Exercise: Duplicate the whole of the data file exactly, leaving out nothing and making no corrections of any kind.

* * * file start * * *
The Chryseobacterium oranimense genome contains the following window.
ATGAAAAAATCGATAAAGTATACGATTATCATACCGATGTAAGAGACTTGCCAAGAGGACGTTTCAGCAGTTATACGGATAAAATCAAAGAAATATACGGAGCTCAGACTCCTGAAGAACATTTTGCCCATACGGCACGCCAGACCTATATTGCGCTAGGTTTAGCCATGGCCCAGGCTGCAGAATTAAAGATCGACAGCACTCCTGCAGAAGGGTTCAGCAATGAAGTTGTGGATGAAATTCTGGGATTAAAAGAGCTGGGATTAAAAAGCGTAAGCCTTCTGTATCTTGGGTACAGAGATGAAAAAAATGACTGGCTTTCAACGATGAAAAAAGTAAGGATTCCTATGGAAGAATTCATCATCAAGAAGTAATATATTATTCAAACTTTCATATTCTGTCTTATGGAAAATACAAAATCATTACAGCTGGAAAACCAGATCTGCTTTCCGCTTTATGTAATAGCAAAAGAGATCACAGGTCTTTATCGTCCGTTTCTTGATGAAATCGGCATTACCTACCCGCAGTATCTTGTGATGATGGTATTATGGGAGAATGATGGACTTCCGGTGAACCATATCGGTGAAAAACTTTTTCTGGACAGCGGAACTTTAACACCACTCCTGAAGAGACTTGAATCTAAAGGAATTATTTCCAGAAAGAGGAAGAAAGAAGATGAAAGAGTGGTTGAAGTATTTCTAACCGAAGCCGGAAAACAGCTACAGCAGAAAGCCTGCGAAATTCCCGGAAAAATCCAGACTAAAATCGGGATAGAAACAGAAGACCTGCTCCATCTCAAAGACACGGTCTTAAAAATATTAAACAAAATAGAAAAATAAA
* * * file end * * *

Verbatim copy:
The Chryseobacterium oranimense genome contains the following window.
ATGAAAAAATCGATAAAGTATACGATTATCATACCGATGTAAGAGACTTGCCAAGAGGACGTTTCAGCAGTTATACGGATAAAATCAAAGAAATATACGGAGCTCAGACTCCTGAAGAACATTTTGCCCATACGGCACGCCAGACCTATATTGCGCTAGGTTTAGCCATGGCCCAGGCTGCAGAATTAAAGATCGACAGCACTCCTGCAGAAGGGTTCAGCAATGAAGTTGTGGATGAAATTCTGGGATTAAAAGAGCTGGGATTAAAAAGCGTAAGCCTTCTGTATCTTGGGTACAGAGATGAAAAAAATGACTGGCTTTCAACGATGAAAAAAGTAAGGATTCCTATGGAAGAATTCATCATCAAGAAGTAATATATTATTCAAACTTTCATATTCTGTCTTATGGAAAATACAAAATCATTACAGCTGGAAAACCAGATCTGCTTTCCGCTTTATGTAATAGCAAAAGAGATCACAGGTCTTTATCGTCCGTTTCTTGATGAAATCGGCATTACCTACCCGCAGTATCTTGTGATGATGGTATTATGGGAGAATGATGGACTTCCGGTGAACCATATCGGTGAAAAACTTTTTCTGGACAGCGGAACTTTAACACCACTCCTGAAGAGACTTGAATCTAAAGGAATTATTTCCAGAAAGAGGAAGAAAGAAGATGAAAGAGTGGTTGAAGTATTTCTAACCGAAGCCGGAAAACAGCTACAGCAGAAAGCCTGCGAAATTCCCGGAAAAATCCAGACTAAAATCGGGATAGAAACAGAAGACCTGCTCCATCTCAAAGACACGGTCTTAAAAATATTAAACAAAATAGAAAAATAAA